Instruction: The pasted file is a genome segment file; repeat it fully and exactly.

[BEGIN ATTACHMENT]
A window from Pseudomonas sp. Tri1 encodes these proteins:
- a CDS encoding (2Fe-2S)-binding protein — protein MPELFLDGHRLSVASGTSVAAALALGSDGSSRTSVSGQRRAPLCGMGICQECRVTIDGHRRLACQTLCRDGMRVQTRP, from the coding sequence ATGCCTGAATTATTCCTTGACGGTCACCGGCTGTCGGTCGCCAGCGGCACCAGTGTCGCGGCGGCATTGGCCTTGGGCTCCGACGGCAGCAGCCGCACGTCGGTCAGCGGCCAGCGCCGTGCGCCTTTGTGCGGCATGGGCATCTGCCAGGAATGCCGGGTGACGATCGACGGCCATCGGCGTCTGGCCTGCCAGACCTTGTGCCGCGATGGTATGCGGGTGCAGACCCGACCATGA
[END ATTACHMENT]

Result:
A window from Pseudomonas sp. Tri1 encodes these proteins:
- a CDS encoding (2Fe-2S)-binding protein — protein MPELFLDGHRLSVASGTSVAAALALGSDGSSRTSVSGQRRAPLCGMGICQECRVTIDGHRRLACQTLCRDGMRVQTRP, from the coding sequence ATGCCTGAATTATTCCTTGACGGTCACCGGCTGTCGGTCGCCAGCGGCACCAGTGTCGCGGCGGCATTGGCCTTGGGCTCCGACGGCAGCAGCCGCACGTCGGTCAGCGGCCAGCGCCGTGCGCCTTTGTGCGGCATGGGCATCTGCCAGGAATGCCGGGTGACGATCGACGGCCATCGGCGTCTGGCCTGCCAGACCTTGTGCCGCGATGGTATGCGGGTGCAGACCCGACCATGA